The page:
'That's a pity! There are pretty girls here, and it's a disgrace for a young man not to dance. Again, I don't say that through any old-fashioned ideas; I don't in the least imagine that a man's wit lies in his feet, but Byronism is ridiculous, il a fait son temps.'

'But, uncle, it's not through Byronism, I ...'

'I will introduce you to the ladies here; I will take you under my wing,' interrupted Matvy Ilyitch, and he laughed complacently. 'You'll find it warm, eh?'

A servant entered and announced the arrival of the superintendent of the Crown domains, a mild-eyed old man, with deep creases round his mouth, who was excessively fond of nature, especially on a summer day, when, in his words, 'every little busy bee takes a little bribe from every little flower.' Arkady withdrew.

He found Bazarov at the tavern where they were staying, and was a long while persuading him to go with him to the Governor's. 'Well, there's no help for it,' said Bazarov at last. 'It's no good doing things by halves. We came to look at the gentry; let's look at them!'

The Governor received the young men affably, but he did not ask them to sit down, nor did he sit down himself. He was in an everlasting fuss and hurry; in the morning he used to put on a tight uniform and an excessively stiff cravat; he never ate or drank enough; he was for ever making arrangements. He invited Kirsanov and Bazarov to his ball, and within a few minutes invited them a second time, regarding them as brothers, and calling them Kisarov.

They were on their way home from the Governor's, when suddenly a short man, in a Slavophil national dress, leaped out of a trap that was passing them, and crying, 'Yevgeny Vassilyitch!' dashed up to Bazarov.

'Ah! it's you, Herr Sitnikov,' observed Bazarov, still stepping along on the pavement; 'by what chance did you come here?'

'Fancy, absolutely by chance,' he replied, and returning to the trap, he waved his hand several times, and shouted, 'Follow, follow us! My father had business here,' he went on, hopping across the gutter, 'and so he asked me.... I heard to-day of your arrival, and have already been to see you....' (The friends did, in fact, on returning to their room, find there a card, with the corners turned down, bearing the name of Sitnikov, on one side in French, on the other in Slavonic characters.) 'I hope you are not coming from the Governor's?'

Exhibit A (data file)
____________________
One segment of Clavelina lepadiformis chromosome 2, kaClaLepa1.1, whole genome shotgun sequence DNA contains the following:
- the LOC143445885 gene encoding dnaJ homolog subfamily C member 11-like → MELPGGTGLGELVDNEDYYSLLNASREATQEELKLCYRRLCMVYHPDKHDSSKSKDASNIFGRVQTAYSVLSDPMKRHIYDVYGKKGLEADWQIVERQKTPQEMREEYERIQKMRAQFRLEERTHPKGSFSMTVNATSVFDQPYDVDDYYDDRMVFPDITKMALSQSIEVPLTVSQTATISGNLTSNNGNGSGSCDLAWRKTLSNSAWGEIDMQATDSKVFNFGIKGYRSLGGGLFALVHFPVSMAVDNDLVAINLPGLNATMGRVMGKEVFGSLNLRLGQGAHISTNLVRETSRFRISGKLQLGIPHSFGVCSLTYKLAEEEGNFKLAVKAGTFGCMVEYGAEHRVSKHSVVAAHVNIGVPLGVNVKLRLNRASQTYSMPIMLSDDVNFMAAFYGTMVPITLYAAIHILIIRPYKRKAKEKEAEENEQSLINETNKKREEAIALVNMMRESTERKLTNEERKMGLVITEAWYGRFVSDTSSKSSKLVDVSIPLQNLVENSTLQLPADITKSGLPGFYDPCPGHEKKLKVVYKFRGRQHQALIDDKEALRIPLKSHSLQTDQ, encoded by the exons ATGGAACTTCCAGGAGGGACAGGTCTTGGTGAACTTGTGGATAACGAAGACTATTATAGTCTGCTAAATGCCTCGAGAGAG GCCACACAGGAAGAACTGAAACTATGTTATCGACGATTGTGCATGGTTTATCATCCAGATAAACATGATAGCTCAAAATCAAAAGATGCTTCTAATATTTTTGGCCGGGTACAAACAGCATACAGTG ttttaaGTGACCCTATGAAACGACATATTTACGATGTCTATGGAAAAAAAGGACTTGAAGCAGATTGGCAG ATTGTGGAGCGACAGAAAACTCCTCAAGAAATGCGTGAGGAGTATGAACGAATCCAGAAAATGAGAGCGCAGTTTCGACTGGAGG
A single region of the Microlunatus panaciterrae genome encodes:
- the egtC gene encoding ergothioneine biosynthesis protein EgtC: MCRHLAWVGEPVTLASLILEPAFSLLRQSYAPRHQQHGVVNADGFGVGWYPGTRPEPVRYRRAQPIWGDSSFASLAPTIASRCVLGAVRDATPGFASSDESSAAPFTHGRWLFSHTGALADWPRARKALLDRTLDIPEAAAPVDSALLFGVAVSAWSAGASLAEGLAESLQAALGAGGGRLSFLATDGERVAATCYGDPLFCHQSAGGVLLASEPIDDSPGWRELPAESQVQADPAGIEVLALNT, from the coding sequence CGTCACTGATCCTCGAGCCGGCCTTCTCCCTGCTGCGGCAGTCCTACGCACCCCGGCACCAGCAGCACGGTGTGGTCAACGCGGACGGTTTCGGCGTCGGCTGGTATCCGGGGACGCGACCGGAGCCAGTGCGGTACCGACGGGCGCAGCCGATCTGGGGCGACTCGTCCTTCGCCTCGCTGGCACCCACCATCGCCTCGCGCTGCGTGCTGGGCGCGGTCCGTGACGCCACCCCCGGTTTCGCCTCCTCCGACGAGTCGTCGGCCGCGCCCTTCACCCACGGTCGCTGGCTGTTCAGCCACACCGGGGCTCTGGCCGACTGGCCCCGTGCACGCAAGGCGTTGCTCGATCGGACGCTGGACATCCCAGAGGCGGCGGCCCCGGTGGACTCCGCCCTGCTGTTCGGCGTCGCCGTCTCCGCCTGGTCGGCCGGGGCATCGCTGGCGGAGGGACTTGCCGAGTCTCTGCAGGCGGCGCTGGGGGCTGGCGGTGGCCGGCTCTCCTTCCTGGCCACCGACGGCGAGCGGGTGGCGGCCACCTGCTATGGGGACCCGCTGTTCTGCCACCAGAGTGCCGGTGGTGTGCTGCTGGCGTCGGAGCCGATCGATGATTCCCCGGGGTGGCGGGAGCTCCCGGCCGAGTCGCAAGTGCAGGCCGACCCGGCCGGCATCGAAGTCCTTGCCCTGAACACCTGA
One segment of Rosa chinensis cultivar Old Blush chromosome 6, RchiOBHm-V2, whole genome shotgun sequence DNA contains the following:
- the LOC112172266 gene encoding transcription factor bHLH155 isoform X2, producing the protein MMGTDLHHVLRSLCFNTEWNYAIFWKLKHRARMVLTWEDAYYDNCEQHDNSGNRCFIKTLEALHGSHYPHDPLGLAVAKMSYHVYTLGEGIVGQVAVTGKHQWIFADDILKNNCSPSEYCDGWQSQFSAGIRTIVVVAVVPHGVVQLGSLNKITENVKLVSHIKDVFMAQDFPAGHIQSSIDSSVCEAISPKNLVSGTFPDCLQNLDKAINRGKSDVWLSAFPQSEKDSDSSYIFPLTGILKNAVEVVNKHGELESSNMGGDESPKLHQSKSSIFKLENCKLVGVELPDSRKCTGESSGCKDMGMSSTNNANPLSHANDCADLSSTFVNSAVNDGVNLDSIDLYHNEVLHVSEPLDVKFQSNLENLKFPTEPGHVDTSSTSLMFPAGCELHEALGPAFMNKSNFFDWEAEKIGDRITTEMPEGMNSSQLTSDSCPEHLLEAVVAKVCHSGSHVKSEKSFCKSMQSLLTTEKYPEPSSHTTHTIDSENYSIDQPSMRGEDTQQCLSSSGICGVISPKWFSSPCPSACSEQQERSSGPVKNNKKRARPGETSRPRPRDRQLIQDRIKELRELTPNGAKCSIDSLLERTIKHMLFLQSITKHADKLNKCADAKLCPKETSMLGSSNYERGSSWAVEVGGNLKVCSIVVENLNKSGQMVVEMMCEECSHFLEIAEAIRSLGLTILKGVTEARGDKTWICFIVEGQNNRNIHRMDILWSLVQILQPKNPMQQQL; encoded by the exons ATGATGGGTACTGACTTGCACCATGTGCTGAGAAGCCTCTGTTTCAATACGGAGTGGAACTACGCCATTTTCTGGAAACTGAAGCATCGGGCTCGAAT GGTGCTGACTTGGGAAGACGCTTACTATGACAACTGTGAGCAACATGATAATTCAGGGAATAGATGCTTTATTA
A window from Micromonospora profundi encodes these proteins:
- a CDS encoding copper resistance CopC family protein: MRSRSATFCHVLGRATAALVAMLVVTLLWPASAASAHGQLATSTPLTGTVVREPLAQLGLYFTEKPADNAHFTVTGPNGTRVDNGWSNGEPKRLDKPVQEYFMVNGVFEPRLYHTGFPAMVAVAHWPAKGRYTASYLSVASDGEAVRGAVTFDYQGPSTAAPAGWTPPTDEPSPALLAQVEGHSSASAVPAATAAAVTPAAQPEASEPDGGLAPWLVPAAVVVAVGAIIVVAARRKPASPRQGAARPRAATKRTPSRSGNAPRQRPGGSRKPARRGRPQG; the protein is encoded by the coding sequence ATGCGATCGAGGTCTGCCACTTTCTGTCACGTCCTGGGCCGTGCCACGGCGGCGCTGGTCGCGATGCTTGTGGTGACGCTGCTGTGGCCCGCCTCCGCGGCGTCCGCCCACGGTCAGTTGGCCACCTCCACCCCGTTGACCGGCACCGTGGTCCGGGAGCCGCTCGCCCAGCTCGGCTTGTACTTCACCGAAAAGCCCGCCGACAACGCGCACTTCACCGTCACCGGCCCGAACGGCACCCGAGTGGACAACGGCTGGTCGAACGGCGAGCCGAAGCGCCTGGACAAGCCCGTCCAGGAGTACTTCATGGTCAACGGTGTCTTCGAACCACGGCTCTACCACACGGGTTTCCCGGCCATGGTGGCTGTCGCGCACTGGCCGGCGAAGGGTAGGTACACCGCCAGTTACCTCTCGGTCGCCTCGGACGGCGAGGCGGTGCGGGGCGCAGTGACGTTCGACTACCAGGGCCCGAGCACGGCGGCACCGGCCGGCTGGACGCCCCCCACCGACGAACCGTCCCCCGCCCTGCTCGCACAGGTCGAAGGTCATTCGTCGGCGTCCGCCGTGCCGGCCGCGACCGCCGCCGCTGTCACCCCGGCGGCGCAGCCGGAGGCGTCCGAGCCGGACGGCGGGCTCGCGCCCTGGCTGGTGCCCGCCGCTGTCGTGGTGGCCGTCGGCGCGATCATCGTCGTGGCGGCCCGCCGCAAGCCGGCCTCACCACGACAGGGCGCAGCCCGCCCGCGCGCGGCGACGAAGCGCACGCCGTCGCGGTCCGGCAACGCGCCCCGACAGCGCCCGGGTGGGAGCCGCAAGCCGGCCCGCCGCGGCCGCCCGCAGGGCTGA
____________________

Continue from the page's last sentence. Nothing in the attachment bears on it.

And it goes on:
'It's no use to hope; we come straight from him.'

'Ah! in that case I will call on him too.... Yevgeny Vassilyitch, introduce me to your ... to the ...'

'Sitnikov, Kirsanov,' mumbled Bazarov, not stopping.

'I am greatly flattered,' began Sitnikov, walking sidewise, smirking, and hurriedly pulling off his really over-elegant gloves. 'I have heard so much.... I am an old acquaintance of Yevgeny Vassilyitch, and, I may say—his disciple. I am indebted to him for my regeneration....'

Arkady looked at Bazarov's disciple. There was an expression of excitement and dulness imprinted on the small but pleasant features of his well-groomed face; his small eyes, that seemed squeezed in, had a fixed and uneasy look, and his laugh, too, was uneasy—a sort of short, wooden laugh.

'Would you believe it,' he pursued, 'when Yevgeny Vassilyitch for the first time said before me that it was not right to accept any authorities, I felt such enthusiasm ... as though my eyes were opened! Here, I thought, at last I have found a man! By the way, Yevgeny Vassilyitch, you positively must come to know a lady here, who is really capable of understanding you, and for whom your visit would be a real festival; you have heard of her, I suppose?'

'Who is it?' Bazarov brought out unwillingly.

'Kukshina, Eudoxie, Evdoksya Kukshin. She's a remarkable nature, émancipée in the true sense of the word, an advanced woman. Do you know what? We'll all go together to see her now. She lives only two steps from here. We will have lunch there. I suppose you have not lunched yet?'

'No; not yet.'

'Well, that's capital. She has separated, you understand, from her husband; she is not dependent on any one.'

'Is she pretty?' Bazarov cut in.

'N-no, one couldn't say that.'

'Then, what the devil are you asking us to see her for?'

'Fie; you must have your joke.... She will give us a bottle of champagne.'

'Oh, that's it. One can see the practical man at once. By the way, is your father still in the gin business?'

'Yes,' said Sitnikov, hurriedly, and he gave a shrill spasmodic laugh. 'Well? Will you come?'

'I don't really know.'

'You wanted to see people, go along,' said Arkady in an undertone.

'And what do you say to it, Mr. Kirsanov?' Sitnikov put in. 'You must come too; we can't go without you.'

'But how can we burst in upon her all at once?'

'That's no matter. Kukshina's a brick!'

'There will be a bottle of champagne?' asked Bazarov.

'Three!' cried Sitnikov; 'that I answer for.'

'What with?'

'My own head.'

'Your father's purse would be better. However, we are coming.'